Brownfields FY2006 by ewghwehws


									U.S. EPA Brownfields Grants
       An Overview

          Karla Auker
      U.S.EPA Brownfields
           Region V
Information Outline
   1. Why was the Federal Brownfield Law

   2. What are the objectives of the Fedreal
    Brownfields Law?

   3. Why is it important to my community?
               Brownfields Law
P.L. 107.118. Small Business Liability Relief and
         Brownfields Revitalization Act
                January 11, 2002

                                      Laidlaw, IL
Why Was The BF Law Created?
   1. Amendment to CERCLA/Superfund Law

   2. CERCLA provided for “joint and
    severable liability” – you buy the property,
    you buy the liability for the waste.

   3. Entities were afraid to buy potentially
    contaminated properties.
Why Was the BF Law Created?
   1. To provide a way for entities to purchase
    property and limit their CERCLA liability

       USEPA was required to establish
        standards and practices for satisfying All
        Appropriate Inquiry (AAI).

            Creation of Phase I Staandards
Why Was the BF Law Created?
   2. To provide funding to help public and
    private entities assess and clean up
    contaminated and potentially contaminated

   It was a win-win law - good for
    communities and good for industry!
    Brownfields Definition

    “…..real property, the expansion,
 redevelopment, or reuse of which may be
  complicated by the presence or potential
presence of a hazardous substance, pollutant
              or contaminant.”
How do you qualify for Liability
     Perform “all appropriate inquiry” (AAI).
        ASTM 1527-05 Phase I Assessment

     Demonstrate that you are not a PRP and have
      “no affiliation” or contractual relationship with
      any other PRP.

     Meet all “continuing obligations” including
      taking “reasonable steps” with respect to the
Types of Federal Brownfields Grants

 Assessment
 Clean Up
 Revolving Loan Fund
 Job Training
Who’s Eligible to Receive BF Grant
     Tribes, Governmental, and Quasi-
      Governmental Agencies

     Sometimes Non-Profits
        Only eligible for clean up grants
Assessment Grants
   How Much Money?
     Single applicant

        Up to $200K

        Waiver up to $350,000 for site specific grant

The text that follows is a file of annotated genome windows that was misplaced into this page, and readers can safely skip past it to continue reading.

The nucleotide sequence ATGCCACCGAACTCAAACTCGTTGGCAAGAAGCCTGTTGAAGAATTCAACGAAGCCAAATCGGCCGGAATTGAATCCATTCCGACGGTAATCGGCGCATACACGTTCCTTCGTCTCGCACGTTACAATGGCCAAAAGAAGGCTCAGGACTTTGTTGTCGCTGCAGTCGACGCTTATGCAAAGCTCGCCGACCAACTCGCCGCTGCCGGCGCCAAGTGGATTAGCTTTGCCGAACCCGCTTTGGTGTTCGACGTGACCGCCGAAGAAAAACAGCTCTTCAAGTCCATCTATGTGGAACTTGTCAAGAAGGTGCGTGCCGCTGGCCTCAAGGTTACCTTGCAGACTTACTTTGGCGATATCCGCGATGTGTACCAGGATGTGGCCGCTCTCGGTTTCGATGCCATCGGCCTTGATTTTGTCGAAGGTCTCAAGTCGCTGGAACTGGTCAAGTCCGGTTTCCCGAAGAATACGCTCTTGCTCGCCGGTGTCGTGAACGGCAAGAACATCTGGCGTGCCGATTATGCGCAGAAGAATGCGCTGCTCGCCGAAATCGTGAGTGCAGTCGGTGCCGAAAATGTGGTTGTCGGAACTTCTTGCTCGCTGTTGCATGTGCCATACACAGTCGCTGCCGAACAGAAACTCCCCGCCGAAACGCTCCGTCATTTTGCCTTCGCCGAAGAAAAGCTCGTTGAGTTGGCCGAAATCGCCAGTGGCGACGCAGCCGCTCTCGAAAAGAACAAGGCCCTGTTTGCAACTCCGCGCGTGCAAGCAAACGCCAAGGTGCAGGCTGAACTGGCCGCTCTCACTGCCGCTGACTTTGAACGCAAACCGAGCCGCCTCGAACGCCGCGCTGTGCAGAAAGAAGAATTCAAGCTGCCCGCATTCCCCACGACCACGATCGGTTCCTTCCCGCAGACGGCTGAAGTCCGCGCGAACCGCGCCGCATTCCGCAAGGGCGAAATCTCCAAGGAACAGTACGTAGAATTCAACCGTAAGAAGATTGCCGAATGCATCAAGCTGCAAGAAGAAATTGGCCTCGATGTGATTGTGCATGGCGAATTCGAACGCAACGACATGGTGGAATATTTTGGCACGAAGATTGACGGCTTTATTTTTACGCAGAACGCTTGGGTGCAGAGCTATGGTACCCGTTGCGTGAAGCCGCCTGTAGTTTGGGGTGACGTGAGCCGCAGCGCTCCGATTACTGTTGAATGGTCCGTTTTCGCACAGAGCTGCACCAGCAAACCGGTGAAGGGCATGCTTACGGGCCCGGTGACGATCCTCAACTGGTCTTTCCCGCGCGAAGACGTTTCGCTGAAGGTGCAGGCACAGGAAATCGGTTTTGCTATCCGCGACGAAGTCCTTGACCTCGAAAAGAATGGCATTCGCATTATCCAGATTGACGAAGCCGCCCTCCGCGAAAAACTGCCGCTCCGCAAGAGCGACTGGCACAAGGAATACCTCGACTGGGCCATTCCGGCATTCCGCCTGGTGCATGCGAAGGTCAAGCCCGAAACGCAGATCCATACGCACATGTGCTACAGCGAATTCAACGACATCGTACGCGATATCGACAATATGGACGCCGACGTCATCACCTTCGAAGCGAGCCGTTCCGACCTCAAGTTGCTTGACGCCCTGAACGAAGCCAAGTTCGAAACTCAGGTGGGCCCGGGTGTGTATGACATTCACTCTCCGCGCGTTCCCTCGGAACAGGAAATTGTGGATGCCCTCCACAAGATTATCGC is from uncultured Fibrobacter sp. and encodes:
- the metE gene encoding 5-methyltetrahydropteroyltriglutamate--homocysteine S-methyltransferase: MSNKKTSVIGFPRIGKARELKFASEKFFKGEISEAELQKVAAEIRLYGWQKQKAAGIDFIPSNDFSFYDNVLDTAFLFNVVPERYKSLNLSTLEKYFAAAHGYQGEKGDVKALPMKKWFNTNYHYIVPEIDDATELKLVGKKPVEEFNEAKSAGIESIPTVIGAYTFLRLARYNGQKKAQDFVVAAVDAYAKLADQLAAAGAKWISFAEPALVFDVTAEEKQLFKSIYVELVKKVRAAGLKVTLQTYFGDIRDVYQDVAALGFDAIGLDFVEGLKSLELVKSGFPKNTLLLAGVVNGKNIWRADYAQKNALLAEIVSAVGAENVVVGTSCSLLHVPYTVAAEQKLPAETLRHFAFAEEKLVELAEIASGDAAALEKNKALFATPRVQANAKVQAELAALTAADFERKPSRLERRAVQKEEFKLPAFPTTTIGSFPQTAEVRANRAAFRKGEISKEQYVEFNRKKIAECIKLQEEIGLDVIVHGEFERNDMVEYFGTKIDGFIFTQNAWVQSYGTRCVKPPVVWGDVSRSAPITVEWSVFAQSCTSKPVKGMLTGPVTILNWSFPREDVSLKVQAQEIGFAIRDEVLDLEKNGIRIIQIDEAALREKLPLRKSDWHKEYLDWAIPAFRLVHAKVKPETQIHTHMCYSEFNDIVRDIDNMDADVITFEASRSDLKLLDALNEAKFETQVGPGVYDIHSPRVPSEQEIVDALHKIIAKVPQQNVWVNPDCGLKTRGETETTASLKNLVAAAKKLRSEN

   Coalition of 3 - 5 applicants
          Up to $1M
Assessment Grants (cont)
   Phase I, Phase II, Remedial Action Planning
      Grantee can do assessments for private entities

      Example – City pays for Phase I and/or Phase II
       on property so potential purchaser can obtain

   3 Year Project Period

   Petroleum or Hazardous Substance
Assessment Grants (cont.)
   Community Wide or Site Specific
      Community Wide offers more flexibility

       Private developer can ask public entity to get an
        assessment grant to be used on their site.

       Up to $350K for site specific grant

   No Cost Share Requirement

   Grantee Does Not Have to Own Site
Clean Up Grants
   Up to $200,000

   Petroleum or Hazardous Substance

   3 year Project Period

   Limited Sampling, Remedial Action Planning,
    Clean Up
Clean Up Grants (cont.)
   Only Site Specific

   20% Cost Share Requirement
      Cost share can come from private entity

   Grantee Must Own Site
      Okay to flip title to the public entity for clean up then
       back to private entity

   Tribes, Governmental and Quasi-Governmental Agencies,
    and Non-Profits are Eligible Applicants
Revolving Loan Fund Grants
   Up to $1,000,000 per Eligible Entity
      Can Form Coalitions

   Petroleum and Hazardous Substance in one Grant Application –
    Separate Budget

   20% Cost Share
      Can be passed on to loan recipient

   Performance period – 5 years
      For grantee, the terms of the loans are determined by the grantee
FY 10 Grants
   Nationally
     304 grants, $78.9 Million

        188 Assessment

        99 Clean Up

        17 RLF

   Does not include $100M in ARRA Funds
FY 10 Grants
   Region V
     71 grants – 34% of Total

     45 Assessment

     17 Clean Up

     9 RLF

   Plus additional 7.3M in Supplemental RLF
Environmental Justice and
  Message from Mathy Stanislaus, OSWER
  Director, to EPA staff on September 2009:

“Look for opportunities to use cleaned up land for
  urban gardens and urban agriculture.
  Disadvantaged communities may be particularly
  interested in opportunities to become more
  economically independent.”
How/When to Apply
 Guidelines
, Then Hit
  Grants and Funding

   Applications Due October 15, 2010
   Award Announcements at National BF
     Philadelphia April 3 -5, 2011

   Cooperative Agreements Signed (actually
    get money) by Oct 30
Additional Information
   Additional Information available at
     Federal Register Notice

     Fact sheets

     Response to Comments Document

     (440)250-1741

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